With fewer than 1,000 days to reach the MDGs by their target date in December 2015, Mr. Ban urged the Government of Japan and other partners to increase support for the development goals.
“TICAD V should galvanize action to help the world live up to our pledge to end poverty, educate children, empower women and provide health services for all,” Mr. Ban told the participants who included heads of State and Government.
After nearly a year of work, Mr. Ban received a report this week by the High-Level Panel on the Post-2015 Development Agenda, outlining a new development framework to eradicate extreme poverty by 2030 and deliver on the promise of sustainable development.
In the report, the 27-member Panel called for the new post-2015 goals to drive five major transformational shifts: move from “reducing” to ending extreme poverty, leaving no one behind; putting sustainable development at the core of the development agenda; transforming economies to drive inclusive growth; building accountable institutions, open to all, that will ensure good governance and peaceful societies; and forging a new global partnership based on cooperation, equity and human rights.
President Ellen Johnson Sirleaf of Liberia, in attendance at TICAD V, co-chaired that panel, along with President Susilo Bambang Yudhoyono of Indonesia and Prime Minister David Cameron of the United Kingdom. She has been selected to also chair the Committee of Heads of State and Government on the Post-2015 Development Agenda.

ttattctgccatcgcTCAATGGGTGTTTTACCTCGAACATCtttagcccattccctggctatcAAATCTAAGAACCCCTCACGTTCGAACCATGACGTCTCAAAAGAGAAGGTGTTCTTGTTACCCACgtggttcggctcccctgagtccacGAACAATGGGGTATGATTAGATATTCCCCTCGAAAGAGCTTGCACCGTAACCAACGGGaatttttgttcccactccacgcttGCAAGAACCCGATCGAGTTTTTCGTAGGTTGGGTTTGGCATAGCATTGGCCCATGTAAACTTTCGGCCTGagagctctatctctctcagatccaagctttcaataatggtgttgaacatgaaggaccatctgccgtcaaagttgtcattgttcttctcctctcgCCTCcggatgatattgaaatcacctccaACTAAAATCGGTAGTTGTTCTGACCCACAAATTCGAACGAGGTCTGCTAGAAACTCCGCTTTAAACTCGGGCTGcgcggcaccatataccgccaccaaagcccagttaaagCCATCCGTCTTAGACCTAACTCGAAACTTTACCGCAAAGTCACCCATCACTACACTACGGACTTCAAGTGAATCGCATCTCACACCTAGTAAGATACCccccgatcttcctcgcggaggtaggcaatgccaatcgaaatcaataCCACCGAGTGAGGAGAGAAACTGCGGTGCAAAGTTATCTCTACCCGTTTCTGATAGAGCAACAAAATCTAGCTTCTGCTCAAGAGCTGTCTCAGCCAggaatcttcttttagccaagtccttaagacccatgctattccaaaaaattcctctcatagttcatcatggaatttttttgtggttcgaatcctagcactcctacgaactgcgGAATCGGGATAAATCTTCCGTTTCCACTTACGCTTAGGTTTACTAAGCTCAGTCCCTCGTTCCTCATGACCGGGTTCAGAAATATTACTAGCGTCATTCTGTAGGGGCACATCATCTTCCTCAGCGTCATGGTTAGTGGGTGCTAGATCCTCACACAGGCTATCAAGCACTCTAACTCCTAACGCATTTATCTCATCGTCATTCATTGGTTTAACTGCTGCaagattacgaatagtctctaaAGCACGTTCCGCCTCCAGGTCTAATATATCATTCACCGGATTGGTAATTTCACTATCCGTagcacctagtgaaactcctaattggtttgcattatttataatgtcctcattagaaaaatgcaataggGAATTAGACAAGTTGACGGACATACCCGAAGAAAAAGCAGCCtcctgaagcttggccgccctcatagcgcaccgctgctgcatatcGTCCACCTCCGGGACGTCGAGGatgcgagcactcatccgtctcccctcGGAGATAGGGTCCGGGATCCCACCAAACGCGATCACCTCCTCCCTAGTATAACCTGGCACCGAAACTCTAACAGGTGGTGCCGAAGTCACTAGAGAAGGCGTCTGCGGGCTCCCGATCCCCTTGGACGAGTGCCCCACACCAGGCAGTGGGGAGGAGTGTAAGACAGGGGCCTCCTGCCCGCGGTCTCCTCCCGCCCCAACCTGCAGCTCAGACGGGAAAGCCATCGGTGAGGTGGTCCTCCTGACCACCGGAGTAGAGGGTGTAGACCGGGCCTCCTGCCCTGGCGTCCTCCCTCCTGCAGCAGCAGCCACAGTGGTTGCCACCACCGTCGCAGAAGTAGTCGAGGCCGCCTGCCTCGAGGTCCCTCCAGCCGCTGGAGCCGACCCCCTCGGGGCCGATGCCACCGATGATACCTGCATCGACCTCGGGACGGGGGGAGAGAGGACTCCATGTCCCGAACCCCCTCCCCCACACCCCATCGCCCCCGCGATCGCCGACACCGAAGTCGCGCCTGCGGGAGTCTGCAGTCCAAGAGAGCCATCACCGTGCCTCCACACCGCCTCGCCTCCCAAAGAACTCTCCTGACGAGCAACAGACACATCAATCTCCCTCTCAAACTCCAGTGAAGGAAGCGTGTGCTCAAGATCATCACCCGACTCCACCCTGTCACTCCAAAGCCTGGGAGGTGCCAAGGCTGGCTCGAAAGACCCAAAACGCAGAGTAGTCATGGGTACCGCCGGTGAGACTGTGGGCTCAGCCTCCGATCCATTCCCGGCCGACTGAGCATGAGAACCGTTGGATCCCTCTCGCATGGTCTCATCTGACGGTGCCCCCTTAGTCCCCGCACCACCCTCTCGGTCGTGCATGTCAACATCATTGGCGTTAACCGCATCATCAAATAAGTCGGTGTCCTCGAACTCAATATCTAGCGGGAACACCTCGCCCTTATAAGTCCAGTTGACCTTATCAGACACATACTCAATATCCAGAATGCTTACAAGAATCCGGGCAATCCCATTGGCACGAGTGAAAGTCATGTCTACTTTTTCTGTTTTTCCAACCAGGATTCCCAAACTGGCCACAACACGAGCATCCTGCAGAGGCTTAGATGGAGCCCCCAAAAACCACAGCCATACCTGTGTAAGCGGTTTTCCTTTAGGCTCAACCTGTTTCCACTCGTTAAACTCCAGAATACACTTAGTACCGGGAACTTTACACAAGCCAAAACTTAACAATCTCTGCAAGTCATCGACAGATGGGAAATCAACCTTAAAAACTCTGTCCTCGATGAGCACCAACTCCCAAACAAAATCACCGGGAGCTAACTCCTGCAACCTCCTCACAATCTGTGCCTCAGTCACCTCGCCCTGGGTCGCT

To ensure that the report reflects the concerns of people across the world, the panel took into account national consultations held in more than 90 countries, including three dozen in Africa, Mr. Ban said. In addition, a quarter million of Africans also shared their ideas online through the global survey My World.
Also at the Tokyo Conference, the head of the UN Development Programme (UNDP) today moderated a panel to identify priority actions for closing gender equality gaps in Africa and ensuring that gender equality is central to the post-2015 development agenda. The panel focused on best practices in addressing such challenges as maternal health, food security, sexual violence and barriers to women's economic, legal and political empowerment, as well as to their participation in peace building.
It also noted the importance of women in agriculture where they are estimated to account for nearly 50 percent of the agricultural labor force in sub-Saharan Africa.